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The Walk.

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There are lots of walks that people make in their lifetime. Some are important, some are not. Some of those walks are tougher than others, and some seem like they take forever, because you know you can’t wait to have what’s at the end. Some are painful, some are joyous. Some are profitable, some will end with you losing everything.

Whether we do it purposefully or accidentally, most of us walk into our destiny.

As I get older, most of my walks are getting easier.

There is one walk however, that I just can’t seem to master.

It’s about 75 feet. I usually make it later in the day, and I don’t make it near as often as I should, because it’s tough. I make it 25 feet, and I break down. I pass the memories of others on the way, but those are overshadowed by my own. The sadness is a tangible thing, I can feel it, it thickens the air, it is heavy and oppressing.

There are two stones in the ground just before I arrive at my destination. They are marked with letters I can’t recall, no names. I step over them every time, and yet I give no thought to who they might of been. Looking past my destination, I see another name, I won’t mention it here, but my heart aches for the family every time I see it.

At last I’m standing in front of it, and the reality sinks in. On one side is my mother’s name. It has her date of birth, and then nothing. A fear grips me. The fear of when I’ll see a date there. I calm myself, then I see the name. Brian Ronald. Then I look to the top of the headstone and see my surname. Sloat. It sinks in.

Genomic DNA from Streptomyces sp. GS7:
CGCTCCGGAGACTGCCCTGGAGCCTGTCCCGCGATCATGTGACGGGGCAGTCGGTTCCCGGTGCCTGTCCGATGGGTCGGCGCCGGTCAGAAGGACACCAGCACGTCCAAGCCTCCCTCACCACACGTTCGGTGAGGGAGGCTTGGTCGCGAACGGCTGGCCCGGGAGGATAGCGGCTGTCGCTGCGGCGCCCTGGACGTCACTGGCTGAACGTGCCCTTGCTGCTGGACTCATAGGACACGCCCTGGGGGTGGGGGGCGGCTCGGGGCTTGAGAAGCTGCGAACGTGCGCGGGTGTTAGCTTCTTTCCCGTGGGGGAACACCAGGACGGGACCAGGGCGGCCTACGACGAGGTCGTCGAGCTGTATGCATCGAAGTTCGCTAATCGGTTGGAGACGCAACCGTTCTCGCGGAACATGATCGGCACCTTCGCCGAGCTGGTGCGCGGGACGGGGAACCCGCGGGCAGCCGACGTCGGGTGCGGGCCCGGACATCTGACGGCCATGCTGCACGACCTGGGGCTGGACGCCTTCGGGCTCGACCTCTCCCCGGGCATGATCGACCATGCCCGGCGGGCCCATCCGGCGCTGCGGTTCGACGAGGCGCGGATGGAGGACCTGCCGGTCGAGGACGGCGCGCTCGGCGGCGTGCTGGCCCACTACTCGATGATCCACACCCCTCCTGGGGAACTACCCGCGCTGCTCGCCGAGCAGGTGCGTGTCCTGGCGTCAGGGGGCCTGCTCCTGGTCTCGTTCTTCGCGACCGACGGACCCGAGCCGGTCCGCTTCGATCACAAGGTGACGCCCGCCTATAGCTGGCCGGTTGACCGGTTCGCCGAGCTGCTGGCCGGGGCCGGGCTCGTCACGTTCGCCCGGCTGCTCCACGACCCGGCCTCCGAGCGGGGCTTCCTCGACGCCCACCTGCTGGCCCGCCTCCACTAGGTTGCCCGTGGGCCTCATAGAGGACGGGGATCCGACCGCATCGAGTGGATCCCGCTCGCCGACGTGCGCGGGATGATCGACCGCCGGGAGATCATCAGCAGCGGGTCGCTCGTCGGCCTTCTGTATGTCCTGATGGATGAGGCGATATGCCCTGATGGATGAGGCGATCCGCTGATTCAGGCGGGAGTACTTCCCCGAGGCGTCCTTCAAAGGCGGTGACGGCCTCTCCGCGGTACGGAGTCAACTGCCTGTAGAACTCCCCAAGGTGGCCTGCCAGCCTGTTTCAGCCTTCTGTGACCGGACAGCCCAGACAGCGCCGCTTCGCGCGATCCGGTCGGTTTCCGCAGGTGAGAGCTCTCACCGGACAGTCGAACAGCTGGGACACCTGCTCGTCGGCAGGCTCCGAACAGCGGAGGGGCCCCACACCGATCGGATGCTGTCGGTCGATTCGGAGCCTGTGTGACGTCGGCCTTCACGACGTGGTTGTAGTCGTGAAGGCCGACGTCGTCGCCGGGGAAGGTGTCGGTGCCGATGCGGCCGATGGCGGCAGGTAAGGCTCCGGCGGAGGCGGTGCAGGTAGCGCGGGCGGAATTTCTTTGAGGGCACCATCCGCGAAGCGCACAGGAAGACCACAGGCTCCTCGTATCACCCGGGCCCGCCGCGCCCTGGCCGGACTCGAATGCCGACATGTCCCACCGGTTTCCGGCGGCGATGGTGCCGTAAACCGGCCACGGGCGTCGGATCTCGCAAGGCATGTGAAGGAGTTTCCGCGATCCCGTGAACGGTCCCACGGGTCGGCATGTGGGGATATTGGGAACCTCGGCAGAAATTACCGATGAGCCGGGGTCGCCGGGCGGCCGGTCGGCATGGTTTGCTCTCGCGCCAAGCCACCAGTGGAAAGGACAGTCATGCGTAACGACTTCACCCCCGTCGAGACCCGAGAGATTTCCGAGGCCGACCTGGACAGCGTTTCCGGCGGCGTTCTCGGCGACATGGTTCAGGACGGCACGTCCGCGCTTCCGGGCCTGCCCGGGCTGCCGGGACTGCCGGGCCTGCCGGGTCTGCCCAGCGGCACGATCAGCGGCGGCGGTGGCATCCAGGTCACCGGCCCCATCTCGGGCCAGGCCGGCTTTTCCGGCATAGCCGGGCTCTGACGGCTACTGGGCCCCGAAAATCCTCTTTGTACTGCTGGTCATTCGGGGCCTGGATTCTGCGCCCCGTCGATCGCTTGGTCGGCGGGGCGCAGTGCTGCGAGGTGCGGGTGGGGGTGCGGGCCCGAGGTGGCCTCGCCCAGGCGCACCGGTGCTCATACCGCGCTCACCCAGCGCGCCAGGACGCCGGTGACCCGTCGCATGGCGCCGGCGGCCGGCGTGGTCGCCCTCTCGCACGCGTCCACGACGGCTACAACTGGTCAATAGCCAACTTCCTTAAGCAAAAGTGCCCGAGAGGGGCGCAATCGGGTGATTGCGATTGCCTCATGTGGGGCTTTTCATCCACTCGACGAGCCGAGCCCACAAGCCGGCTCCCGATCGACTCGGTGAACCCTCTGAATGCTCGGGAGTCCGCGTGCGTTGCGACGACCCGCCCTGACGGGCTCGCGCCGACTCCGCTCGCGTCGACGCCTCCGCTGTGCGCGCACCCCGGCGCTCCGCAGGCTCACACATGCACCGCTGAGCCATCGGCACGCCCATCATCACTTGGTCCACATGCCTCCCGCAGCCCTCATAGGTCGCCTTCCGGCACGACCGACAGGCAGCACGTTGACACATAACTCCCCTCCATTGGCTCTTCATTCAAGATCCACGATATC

I cry.

When the tears fall, they start a battle inside my soul. One half wants to curse God for taking him. The other half knows the “Sunday School” answer, and knows that he is in a better place. The war rages within me, it is a struggle between life and death, fairness and spirituality. Anyone who has ever seen me talk about my dad has seen this battle raging in my eyes.

The bitter side of me that wants to curse God hasn’t won in a long time. I wonder when it will die?

Saturday night I went there. I had a mission.

You see, I had a lucky fishing lure. It caught more fish than any other lure I’ve ever had. It was a white and black rooster tail with one of the treble hooks broken off. I used it a couple weeks ago and caught several fish with it, and then the lure became too damaged to use anymore. I still didn’t want to get rid of it though.

Then a thought hit me.

I’d give it to dad.

I pulled up late Saturday night, made it 50 feet, and the battle started. I cleared the pine needles off of his resting place, and the bitterness bit deep, sank its claws into my heart and made it ache in a way that cleared my mind, focused me. Every time I see his name I’m reminded that life isn’t fair. In fact, life is incredibly unfair. But that’s okay, we were never promised fairness.

It was harder to let go of that lure than I thought it would be. The finality of it. Something I had no use for. Something I knew that my dad, somewhere, was getting a kick out of. Maybe he was there? The Bible says that we are surrounded by a cloud of witnesses at all times. Maybe he was watching me. I bet he hurt, but I bet he was laughing. I lost a lot of his rooster tails as a kid. They weren’t cheap, so it was a big deal anytime I lost one. He’d get a kick out of me finally returning one, and it not being fit to use.

In 16 days he’ll have been gone 10 years. To those of you reading this that are wondering if your loss will ever get easier, I have bad news. It doesn’t. The pain does become less frequent though.

There is a river in Heaven. The Bible tells me that. There are fish in that river. Huge ones. The Bible doesn’t tell me that, but how would God NOT stock a river that big and clear?

Good luck with that rooster tail, Dad. I love you.